In response to:

Time to Grow Up, GOP

Francis W. Porretto Wrote: Jan 16, 2013 6:37 AM
Indeed, but the problem is rooted in the nature of a political party: It exists for one and only one reason: to get its candidates into office. In eras when party A is dominant, the other major party -- there are never more than two -- will emulate it in every possible way. Conservatives' mistake is relying on the GOP to persuade Americans away from left-liberalism. It's just not the right tool for the job. We need to emphasize other approaches -- many of them -- until we find ones that work. After that, the political landscape will change on its own.
Francis W. Porretto Wrote: Jan 16, 2013 2:54 PM
Political parties might come into existence because of a widely shared political philosophy, but a party, once formed, that doesn't make electoral victory its sole priority is soon relegated to the fringes. As a former State and Local LP chair, I know that dynamic rather better than most.
true liberal Wrote: Jan 16, 2013 7:56 AM
The GOP pulls the bait and switch better than any other. The Dems are relatively straight forward in their approach striving to build coalitions between the fractured groups to get a majority.

The GOP has a few token planks for the conservatives and then depends on them for their support knowing that there is no where else for them to go.

The GOP hasn't figured out that the conservatives and libertarian types will just stay home.
para_dimz Wrote: Jan 16, 2013 7:11 AM
I disagree, lightly. A political party exists because it is a repositoriy of a political philosophy. Electing candidates is the first, natural outgrowth of a community's desire to establish that philosophy in policy.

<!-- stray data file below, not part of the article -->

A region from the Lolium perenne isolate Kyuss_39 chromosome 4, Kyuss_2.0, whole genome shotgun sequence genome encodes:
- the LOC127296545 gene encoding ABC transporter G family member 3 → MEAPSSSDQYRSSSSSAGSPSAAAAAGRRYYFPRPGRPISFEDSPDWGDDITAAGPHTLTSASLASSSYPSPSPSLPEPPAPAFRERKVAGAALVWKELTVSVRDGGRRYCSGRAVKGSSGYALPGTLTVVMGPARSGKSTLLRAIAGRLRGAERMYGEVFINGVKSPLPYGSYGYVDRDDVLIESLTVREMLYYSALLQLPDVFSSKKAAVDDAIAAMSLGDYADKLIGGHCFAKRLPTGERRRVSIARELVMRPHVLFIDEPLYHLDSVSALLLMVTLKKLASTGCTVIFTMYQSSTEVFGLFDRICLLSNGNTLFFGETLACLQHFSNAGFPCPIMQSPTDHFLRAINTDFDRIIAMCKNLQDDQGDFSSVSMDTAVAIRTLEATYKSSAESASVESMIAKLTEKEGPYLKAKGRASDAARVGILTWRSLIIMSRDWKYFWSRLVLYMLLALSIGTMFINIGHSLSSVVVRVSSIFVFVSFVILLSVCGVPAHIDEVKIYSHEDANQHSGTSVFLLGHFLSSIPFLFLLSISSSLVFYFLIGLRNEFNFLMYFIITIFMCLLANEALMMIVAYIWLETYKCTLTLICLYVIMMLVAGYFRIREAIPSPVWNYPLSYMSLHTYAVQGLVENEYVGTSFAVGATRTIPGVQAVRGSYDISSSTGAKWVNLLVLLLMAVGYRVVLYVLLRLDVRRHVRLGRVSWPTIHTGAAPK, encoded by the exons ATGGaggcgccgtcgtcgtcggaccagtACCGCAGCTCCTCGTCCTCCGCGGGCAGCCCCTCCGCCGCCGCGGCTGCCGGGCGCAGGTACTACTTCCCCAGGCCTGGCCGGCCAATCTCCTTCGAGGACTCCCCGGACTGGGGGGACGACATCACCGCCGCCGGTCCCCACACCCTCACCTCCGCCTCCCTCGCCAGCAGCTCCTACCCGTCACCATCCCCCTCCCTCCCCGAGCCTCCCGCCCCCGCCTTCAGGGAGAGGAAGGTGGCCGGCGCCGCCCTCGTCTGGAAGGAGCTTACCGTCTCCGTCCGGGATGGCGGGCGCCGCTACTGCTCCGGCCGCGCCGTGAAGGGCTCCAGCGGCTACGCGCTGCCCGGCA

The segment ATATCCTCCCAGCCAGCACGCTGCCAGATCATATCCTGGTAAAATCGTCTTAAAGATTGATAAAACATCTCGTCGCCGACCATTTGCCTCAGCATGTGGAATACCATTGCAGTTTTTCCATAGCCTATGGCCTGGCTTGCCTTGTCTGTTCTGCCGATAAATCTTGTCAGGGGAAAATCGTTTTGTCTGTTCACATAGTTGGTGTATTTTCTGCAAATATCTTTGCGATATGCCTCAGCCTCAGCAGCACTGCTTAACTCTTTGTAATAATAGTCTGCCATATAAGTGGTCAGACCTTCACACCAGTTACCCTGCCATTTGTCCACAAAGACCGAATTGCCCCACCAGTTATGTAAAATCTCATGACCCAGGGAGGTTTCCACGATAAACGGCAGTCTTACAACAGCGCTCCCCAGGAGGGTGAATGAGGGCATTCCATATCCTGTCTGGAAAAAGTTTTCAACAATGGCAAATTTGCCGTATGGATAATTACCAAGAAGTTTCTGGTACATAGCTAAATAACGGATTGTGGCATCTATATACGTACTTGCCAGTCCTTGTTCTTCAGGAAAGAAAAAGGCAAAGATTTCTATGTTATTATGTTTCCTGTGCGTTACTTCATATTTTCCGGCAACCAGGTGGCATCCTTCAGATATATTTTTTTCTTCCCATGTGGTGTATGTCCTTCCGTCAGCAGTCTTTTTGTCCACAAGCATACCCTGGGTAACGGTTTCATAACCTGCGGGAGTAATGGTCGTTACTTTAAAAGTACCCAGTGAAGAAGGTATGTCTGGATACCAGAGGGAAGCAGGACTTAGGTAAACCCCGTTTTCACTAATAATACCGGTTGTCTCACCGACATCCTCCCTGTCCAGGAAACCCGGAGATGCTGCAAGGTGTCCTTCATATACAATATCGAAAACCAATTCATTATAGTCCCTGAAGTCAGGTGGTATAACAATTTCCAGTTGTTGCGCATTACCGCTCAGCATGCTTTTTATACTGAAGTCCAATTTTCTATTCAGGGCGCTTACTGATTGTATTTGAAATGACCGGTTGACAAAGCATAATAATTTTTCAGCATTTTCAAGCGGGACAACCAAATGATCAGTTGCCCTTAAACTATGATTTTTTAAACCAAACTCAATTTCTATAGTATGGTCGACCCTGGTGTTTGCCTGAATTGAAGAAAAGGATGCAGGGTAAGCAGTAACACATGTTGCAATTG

I see you forgot to mention even one other tool you might consider the right one for pursuading others besides the party platforms.
The Republicans' problem isn't messaging. Its performance. All they got it talk.

It's hard for a lot of people, particularly on the right, to recognize that the conservative movement's problems are mostly problems of success. The Republican Party's problems are much more recognizable as the problems of failure, including the failure to recognize the limits of that movement's success.

American conservatism began as a kind of intellectual hobbyist's group with little hope of changing the broader society. Albert Jay Nock, the cape-wearing libertarian intellectual -- he called himself a "philosophical anarchist" -- who inspired a very young William F. Buckley Jr., argued that political change was impossible because the masses were rubes,...